I grew up moving around a bit (between Belgium, New Jersey, and London). All of those places have rather temperate climates. I decided that when I got old enough to choose where I would live, it would be somewhere with snow and mountains. I went to college in Vermont, which has both. While I was there we also had many winter months where it rained and rained, and all of the snow melted.
After college I decided I wanted a more consistent cold and snowy winter. I decided to try out Alaska, just for one winter to see how I liked it. That was 2008, and I am still here, but I’m not sure if winter is.
Jack enjoying some proper winter snow (left) before it got really warm (right) and started raining
I’ve learned that even in Alaska we get events called Chinooks, where it gets warm and rains. It seems like every winter it goes from 20 below to 40 above in 24 hours. Then it rains and pretty much ruins everything for a while. I’ve come to terms with this and accept these events as somewhat normal. However, the thing we just had was unreal. It poured for a week. My neighbor measured 4 inches of rain in McCarthy in December.
Winter weather in the north keeps you humble. We know the classic Jack London story, To Build a Fire, where a young man too inexperienced and confident heads out in weather too cold. In the end he gets so cold he can’t start a fire and dies. Well warm temperatures can be just as humbling. Not that you’ll die necessarily, but it will turn your life upside down. And there is nothing you can do about it.
Rain, rain, rain. Also the hill of ice.
In the winter almost everything I do is by snow machine. I use it to get to mail, to get water (because the creek on our property freezes to the ground I go down to the river), to get to my car to drive anywhere. If the snow machine breaks, my back up plan is to ski with a sled. When all of a sudden there is no snow then it feels like nothing works.
We recently got a winter subsistence hunt because in the fall, which is normal hunting season, it is so warm that it’s challenging to save the meat. The issue with the winter subsistence hunt is that you have to get to the other side of the river, and the river is rarely frozen. Last year was the first time I heard of it being successful and we had a properly cold December. This year I think the river is flowing.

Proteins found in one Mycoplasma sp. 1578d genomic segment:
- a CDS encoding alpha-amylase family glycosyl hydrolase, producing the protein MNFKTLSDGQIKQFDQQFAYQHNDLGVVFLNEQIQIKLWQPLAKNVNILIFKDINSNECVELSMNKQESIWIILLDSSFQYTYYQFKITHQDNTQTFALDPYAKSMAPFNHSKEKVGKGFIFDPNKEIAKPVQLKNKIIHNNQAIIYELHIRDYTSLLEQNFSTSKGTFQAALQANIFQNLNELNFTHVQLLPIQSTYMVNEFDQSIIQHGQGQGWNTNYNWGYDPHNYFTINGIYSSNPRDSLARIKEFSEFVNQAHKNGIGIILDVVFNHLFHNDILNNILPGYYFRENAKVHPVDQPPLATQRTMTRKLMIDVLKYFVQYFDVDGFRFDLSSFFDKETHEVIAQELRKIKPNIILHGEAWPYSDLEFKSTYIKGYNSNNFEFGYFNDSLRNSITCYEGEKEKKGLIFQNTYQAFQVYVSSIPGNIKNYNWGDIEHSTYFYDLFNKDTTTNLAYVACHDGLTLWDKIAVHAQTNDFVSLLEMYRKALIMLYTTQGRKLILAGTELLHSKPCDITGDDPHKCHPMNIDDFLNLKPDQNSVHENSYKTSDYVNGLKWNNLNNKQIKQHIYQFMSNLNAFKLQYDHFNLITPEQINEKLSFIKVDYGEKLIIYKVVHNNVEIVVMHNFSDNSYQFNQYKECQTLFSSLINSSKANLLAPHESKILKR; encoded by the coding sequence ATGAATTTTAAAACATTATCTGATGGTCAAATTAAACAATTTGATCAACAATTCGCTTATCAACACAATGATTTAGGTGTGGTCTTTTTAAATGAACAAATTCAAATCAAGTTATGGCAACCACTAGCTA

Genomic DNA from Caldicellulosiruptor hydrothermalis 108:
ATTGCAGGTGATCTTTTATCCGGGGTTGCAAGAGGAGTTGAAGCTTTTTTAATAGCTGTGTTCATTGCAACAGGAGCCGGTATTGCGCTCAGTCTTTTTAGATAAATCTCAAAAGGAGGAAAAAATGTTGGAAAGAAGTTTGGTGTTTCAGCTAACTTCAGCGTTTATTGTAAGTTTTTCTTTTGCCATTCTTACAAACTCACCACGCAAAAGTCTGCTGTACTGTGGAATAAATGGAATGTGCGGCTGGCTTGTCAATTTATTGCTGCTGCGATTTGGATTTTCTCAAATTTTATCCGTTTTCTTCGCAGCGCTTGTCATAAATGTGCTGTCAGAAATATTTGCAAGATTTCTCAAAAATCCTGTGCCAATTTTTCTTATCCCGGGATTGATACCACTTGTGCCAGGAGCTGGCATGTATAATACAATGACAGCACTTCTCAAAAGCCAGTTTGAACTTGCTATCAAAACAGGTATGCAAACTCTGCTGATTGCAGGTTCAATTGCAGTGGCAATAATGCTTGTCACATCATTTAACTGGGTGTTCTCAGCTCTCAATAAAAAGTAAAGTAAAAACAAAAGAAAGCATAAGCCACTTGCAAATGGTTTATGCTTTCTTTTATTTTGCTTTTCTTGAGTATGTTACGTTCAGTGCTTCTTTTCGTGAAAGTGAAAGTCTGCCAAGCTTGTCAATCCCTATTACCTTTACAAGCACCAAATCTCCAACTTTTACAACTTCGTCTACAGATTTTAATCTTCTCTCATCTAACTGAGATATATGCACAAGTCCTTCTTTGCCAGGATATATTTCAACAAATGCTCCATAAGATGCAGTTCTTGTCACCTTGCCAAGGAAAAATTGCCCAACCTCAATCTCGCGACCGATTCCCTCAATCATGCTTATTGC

Before the worst of the rain I brought some orders to mail. The mail shack is surrounded by a giant slush puddle (left). Stuff in the mail YAY (right).
I had planned to make the 300 mile trip to Anchorage to participate in a holiday craft fair on Saturday. I stressed all week about weather to go, how to go, how to put chains on my car, if I could even get to my car, and how I was going to get my art fair wares, dog and other things to my car (if I could get to my car). I looked at the weather forecast every hour wondering if the rain was going to change to snow. It did one night, and then promptly started pouring again the next afternoon.
Eventually I decided it wasn’t worth it to drive all the icy roads there and back. That was a relief.
Canceling a trip, taking twice as long and ten times as much effort to get my orders to mail, slipping on my way to the outhouse. All those lessons keep you pretty grounded. I do appreciate the lessons in not being able to do everything. I also hope that winter comes back soon. I’m writing this Friday afternoon, and the temps are in the mid-twenties. The sun even came out today which felt nice. I hope the clouds come too and bring us some snow. But at least the ground below my feet might be solid.
My booth partner Kayla is still trying to make the trip, so if you are in Anchorage please stop by the Dena’ina Center and support her work. She worked hard to get there!
Since I decided not to go, here is what I’m doing instead. I’m offering a 20% flash sale on everything in my Etsy Shop Saturday and Sunday morning. The sale officially runs from midnight on Friday until noon on Sunday AKST.
Caveat: Your orders should make it to their destination by December 24th. They will be at our mail shack on Monday, and if the mail plane comes they will get to the post office on the 18th, which is two days before the USPS cut off for shipping from Alaska. So there are two days of leeway. And if the mail plane doesn’t come, I have a back up plan for getting stuff to Anchorage. But really I can’t make promises except that I will do my best, and it will be an adventure.
The sale is over now, but thanks to all who shopped and to Kayla for selling some of my wares at the craft fair.
Further reading and recent news about Alaska’s winter:
Scenes from winters past. Being able to get up, down, and across the river via snow machine and skis. Also a proper snowpack makes life better for other creatures too. The last photo is of a vole tunnel.